The call for proposals has been approved as an aid scheme by the EFTA Surveillance Authority (ESA) with the reference: GBER XX/20XX/R&D&I (the correct reference will be published soon).
- If the project application is awarded funding, the Project Owner must revise the project and grant application in accordance with the conditions set out by the ruling body in the Research Council. The revised application must incorporate updated and supplementary information about the project and participating partners.
- The participating companies must also submit a declaration confirming that they are qualified to receive state aid.
- Other public funding allocated to the project, or to activities under the project, will affect the amount of funding that the Research Council can provide.
- Allocated state aid of EUR 500,000 or more will be listed in a public registry.
- When the Project Owner is informed that the project will be allocated funding, they must inform any partners listed on the stock exchange or that have applied to be admitted to trading to give them an opportunity to assess whether the allocation of funding will be considered sensitive inside information.
- For awarded projects, the project must commence no later than six months after the awarded grant was announced. Projects approved for funding that have not started within this date may lose their grant.
- Projects awarded funding under this call are among other things required to submit accounting reports annually documenting incurred project costs and their financing.
You can read more about our requirements relating to allocation in the General Terms and Conditions for R&D Projects.
Relevant thematic areas for this call
The call targets the petroleum industry relating to oil and gas activities in open areas on the Norwegian continental shelf, the maritime industry relating to green shipping, and land-based food, the environment and bioresources.
The thematic areas below provide a brief description of objectives, emphases and priorities for the allocation of funds. See the respective portfolio plans referred to under "Relevant plans" for more information about priorities under each thematic area. We encourage applicants to read them so that they understand the basis for our qualitative assessment and how we prioritise applications. The Research Council strives to achieve a balanced project portfolio of supported projects within the specified topics.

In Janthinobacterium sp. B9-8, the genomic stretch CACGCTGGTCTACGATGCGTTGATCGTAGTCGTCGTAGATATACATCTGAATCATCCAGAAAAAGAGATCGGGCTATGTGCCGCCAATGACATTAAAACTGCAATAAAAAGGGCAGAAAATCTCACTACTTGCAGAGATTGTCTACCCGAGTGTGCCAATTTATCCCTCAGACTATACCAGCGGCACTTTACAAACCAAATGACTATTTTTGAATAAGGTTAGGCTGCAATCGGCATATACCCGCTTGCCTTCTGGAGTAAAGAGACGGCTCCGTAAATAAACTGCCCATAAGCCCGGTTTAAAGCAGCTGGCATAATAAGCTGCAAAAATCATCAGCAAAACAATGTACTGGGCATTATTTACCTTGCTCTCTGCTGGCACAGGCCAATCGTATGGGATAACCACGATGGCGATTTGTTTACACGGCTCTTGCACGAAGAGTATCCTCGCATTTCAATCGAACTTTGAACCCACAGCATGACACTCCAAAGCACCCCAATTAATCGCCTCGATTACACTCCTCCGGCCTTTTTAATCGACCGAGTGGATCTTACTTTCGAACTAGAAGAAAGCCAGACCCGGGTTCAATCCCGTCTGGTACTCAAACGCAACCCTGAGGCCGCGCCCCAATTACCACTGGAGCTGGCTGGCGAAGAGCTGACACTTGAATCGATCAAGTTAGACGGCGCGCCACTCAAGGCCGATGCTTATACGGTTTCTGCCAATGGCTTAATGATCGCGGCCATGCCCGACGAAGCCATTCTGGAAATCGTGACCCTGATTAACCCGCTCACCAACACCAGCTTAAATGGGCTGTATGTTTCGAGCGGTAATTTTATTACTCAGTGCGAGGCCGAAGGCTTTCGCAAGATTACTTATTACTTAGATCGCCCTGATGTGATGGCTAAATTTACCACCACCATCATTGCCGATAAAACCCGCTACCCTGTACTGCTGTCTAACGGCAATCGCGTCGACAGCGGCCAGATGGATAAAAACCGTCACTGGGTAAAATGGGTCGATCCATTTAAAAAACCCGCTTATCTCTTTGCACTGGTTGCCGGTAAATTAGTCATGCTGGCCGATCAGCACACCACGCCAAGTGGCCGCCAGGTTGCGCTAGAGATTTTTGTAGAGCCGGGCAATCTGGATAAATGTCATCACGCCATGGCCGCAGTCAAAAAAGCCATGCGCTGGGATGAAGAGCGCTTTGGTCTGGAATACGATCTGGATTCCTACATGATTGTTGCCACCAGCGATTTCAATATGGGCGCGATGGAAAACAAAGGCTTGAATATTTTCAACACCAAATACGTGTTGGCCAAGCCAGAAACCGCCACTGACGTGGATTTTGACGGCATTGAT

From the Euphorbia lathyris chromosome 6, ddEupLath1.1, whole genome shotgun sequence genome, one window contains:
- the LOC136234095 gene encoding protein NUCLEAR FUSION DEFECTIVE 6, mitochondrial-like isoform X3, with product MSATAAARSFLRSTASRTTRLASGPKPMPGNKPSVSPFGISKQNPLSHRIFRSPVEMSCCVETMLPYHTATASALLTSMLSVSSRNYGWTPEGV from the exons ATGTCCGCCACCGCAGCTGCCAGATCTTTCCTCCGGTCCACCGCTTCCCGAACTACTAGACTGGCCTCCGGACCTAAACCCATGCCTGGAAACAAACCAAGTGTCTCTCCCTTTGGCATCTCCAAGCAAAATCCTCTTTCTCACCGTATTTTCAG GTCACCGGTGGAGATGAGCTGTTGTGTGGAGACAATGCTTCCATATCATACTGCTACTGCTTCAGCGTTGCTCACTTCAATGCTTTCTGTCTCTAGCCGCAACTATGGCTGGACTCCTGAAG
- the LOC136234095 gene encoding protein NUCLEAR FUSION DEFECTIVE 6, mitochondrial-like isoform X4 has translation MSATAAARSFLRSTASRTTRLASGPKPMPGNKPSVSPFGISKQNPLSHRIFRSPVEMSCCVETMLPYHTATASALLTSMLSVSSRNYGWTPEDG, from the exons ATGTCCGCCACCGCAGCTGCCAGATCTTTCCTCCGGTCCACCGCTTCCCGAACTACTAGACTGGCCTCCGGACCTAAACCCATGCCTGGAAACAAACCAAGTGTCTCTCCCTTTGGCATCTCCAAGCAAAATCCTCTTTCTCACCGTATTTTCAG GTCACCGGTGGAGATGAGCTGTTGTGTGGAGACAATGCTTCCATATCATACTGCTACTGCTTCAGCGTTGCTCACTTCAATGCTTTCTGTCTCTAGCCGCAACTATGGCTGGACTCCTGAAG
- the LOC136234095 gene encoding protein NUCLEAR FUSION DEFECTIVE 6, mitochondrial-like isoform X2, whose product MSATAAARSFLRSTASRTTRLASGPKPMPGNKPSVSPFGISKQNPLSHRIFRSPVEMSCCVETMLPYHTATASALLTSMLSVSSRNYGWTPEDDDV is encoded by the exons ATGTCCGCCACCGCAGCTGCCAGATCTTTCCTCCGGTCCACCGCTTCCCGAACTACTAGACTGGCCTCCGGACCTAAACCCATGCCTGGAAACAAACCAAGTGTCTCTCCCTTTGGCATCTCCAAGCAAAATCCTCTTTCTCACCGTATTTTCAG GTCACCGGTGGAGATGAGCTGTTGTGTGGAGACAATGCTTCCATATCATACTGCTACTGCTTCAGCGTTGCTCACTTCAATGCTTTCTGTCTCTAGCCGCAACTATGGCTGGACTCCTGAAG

The monetary amounts listed under each topic indicate how much funding is available. If all funding available to the respective topics has been allocated at a given time, the Research Council will post a notification of this at the top of the call for proposals. Applications received for topics that do not have available funding will be rejected and will not be forwarded to our experts for assessment.
Please remember to select the thematic area and topic in the application form. The chosen thematic area is merely for guidance to help the Research Council plan the application review process, and applications may be transferred to other thematic areas under the call. Please contact the advisers affiliated to the respective topics for more information about the topic and the amount of project funding available.
Reducing greenhouse gases, energy efficiency and the environment, Subsurface knowledge, Drilling, completion and intervention, Production, processing and transport
Petroleum has four thematic priorities:
- Topic 1: Reducing greenhouse gases, energy efficiency and the environment;
- Topic 2: Subsurface understanding;
- Topic 3: Drilling, completion, intervention and permanent plug and abandonment of wells (P&A);
- Topic 4: Production, processing and transport
The Petroleum portfolio plan provides a more detailed description and delimitation of the prioritised topics described above. Applications that do not fall within one of these four thematic areas will be rejected. Please select which of the sub-topics above are most relevant to your application in the application form.
We will emphasise projects that are mature enough for early start-up and implementation and that secure jobs, expertise and value creation for the Norwegian petroleum industry. The portfolio board will prioritise projects that address challenges for which no existing solutions are already available on the market. We will not prioritise the further development of tried and tested technology.
Within this thematic area, applications that target the main topics above will be relevant for funding. We also wish to support more projects that address the priorities listed below:
Improving energy efficiency and reducing greenhouse gas emissions
The portfolio board will prioritise using at least NOK 35 million on projects under the first thematic area, which targets energy efficiency and reduction of greenhouse gas emissions relating to petroleum activities on the Norwegian continental shelf. This priority applies across the calls for applications under Innovation Project for the Industrial Sector, Demonstration Project for the Industrial Sector (this call) and Knowledge-building Project for Industry in 2021.
Examples of research and technology needs in this thematic area include:
- Heat and power production with higher efficiency and lower greenhouse gas emissions compared to current solutions;
- Offshore energy systems and management;